Fetish/sexploitation artifacts + history: 1945 - 1971 ~ with minor forays into contemporary retro-vintage style and art. The luminaries of this shadowy subcultural universe include: Eric Stanton, Steve Ditko, Gene Bilbrew, Bettie Page, John Willie, Irving Klaw, Edward Mishkin, Leonard Burtman, Stanley Malkin, and Bill Ward....
"A Dull Day in The Neighborhood," the complete set of "Correspondence
Letter B-1" and "Correspondence Letter B-2," which collectively would
later be republished as "Confidential TV," 22 pages (out of 24) of "The
Kinky Hook," 4 pages of "Divorce Agreement" — these are just some of
the Stanton/Ditko art items owned by Benedikt Taschen, and much of the
material passed through my hands this past week as I urged him to put as much
of it on display as possible — and put it all in a separate room too.
Currently on display — and offered for sale — at the Taschen
Gallery in Los Angeles is a selection of collaborative art produced by
Eric Stanton and Steve Ditko between 1966 and 1967, just after Ditko
walked out on Marvel. You may NEVER have another opportunity to see this
original artwork again in your lifetime!
Here I am holding page 1 of the comic
originally known as "On a Kinky Hook," 1966 (Stantoons Inc.; Stanley
Malkin, Stanton) — for the Taschen Gallery in Los Angeles.
I was laying out these pages at the gallery about a week ago. Benedikt Taschen hardly understood what it was it.
He just wanted me to assemble it in order.
Dian Hanson and Benedikt Taschen went off to lunch as I was left alone to assemble this. Just amazing.
Just awesome ... handling this art was an experience I'll never forget.
Pure Steve Ditko. I begged Benedikt to include it in the show, but he decided to put it back in the vault.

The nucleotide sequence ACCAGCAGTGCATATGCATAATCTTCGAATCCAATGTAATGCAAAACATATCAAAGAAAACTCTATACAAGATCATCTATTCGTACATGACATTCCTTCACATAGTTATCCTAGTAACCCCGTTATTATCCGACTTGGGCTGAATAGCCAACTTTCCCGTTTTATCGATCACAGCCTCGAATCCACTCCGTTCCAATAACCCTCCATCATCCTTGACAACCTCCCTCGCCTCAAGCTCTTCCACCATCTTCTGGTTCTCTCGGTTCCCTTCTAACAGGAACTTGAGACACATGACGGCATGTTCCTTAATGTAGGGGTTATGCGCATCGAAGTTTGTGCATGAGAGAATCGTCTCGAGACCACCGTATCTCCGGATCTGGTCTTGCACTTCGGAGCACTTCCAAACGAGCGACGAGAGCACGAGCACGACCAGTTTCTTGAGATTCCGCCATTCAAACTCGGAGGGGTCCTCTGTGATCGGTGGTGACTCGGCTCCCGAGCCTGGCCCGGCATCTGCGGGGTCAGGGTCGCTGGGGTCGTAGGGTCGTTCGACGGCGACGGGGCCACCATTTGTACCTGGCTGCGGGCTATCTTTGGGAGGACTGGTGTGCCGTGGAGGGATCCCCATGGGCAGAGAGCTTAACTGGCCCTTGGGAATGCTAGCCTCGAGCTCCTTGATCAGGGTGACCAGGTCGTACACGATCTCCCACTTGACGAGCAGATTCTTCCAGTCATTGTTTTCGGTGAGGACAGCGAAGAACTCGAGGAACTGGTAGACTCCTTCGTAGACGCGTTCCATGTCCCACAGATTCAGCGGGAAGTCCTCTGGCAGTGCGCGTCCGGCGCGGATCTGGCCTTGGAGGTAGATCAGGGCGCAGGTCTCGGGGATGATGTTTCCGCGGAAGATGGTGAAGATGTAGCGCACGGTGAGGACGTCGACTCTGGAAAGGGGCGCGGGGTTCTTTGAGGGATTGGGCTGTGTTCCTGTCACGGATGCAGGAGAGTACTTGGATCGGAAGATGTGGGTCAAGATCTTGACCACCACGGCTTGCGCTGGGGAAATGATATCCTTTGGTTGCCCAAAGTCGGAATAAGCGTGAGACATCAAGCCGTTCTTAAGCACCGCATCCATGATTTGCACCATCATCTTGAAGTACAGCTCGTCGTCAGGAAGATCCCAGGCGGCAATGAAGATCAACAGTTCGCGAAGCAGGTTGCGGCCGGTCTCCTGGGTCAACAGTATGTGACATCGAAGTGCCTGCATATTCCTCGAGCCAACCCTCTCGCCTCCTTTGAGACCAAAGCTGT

This page from "Correspondence
Letter B-2" made the show and is currently on display to the public — at the Taschen Gallery.
This page from "On a Kinky Hook" (here, already framed) made the show and is currently on display to the public — at the Taschen Gallery.
This page from "Divorce Agreement" (here, already framed) made the show and is currently on display to the public — at the Taschen Gallery.
This page made the show and is currently on
display to the public. The inking is excellent! You can see Ditko (or
Stanton) used Zip-A-Tone and what appears to be Wite-Out for the
highlights. What do you think? It's also from "Divorce Agreement."
This page from "Correspondence
Letter B-1" made the show and is currently on
display to the public.
I hope you'll check out the show in person. It's worth a visit. Also included in the exhibit are works by John Willie, Gene Bilbrew, Bill Ward, Bill Alexander, the artist known as "B&G," Robert Blue, Allen Jones, and of course Elmer Batters. The show features 85 gorgeously framed original pieces of Eric Stanton art never seen before in public + a huge collection of Stanton artifacts like his colorful '60s paperbacks, magazines, and interior art for Exotique and Selbee magazines — on display right now and FREE to the public — until May 24.
This is truly a rare event!
8070 Beverly Blvd
Los Angeles, CA 90048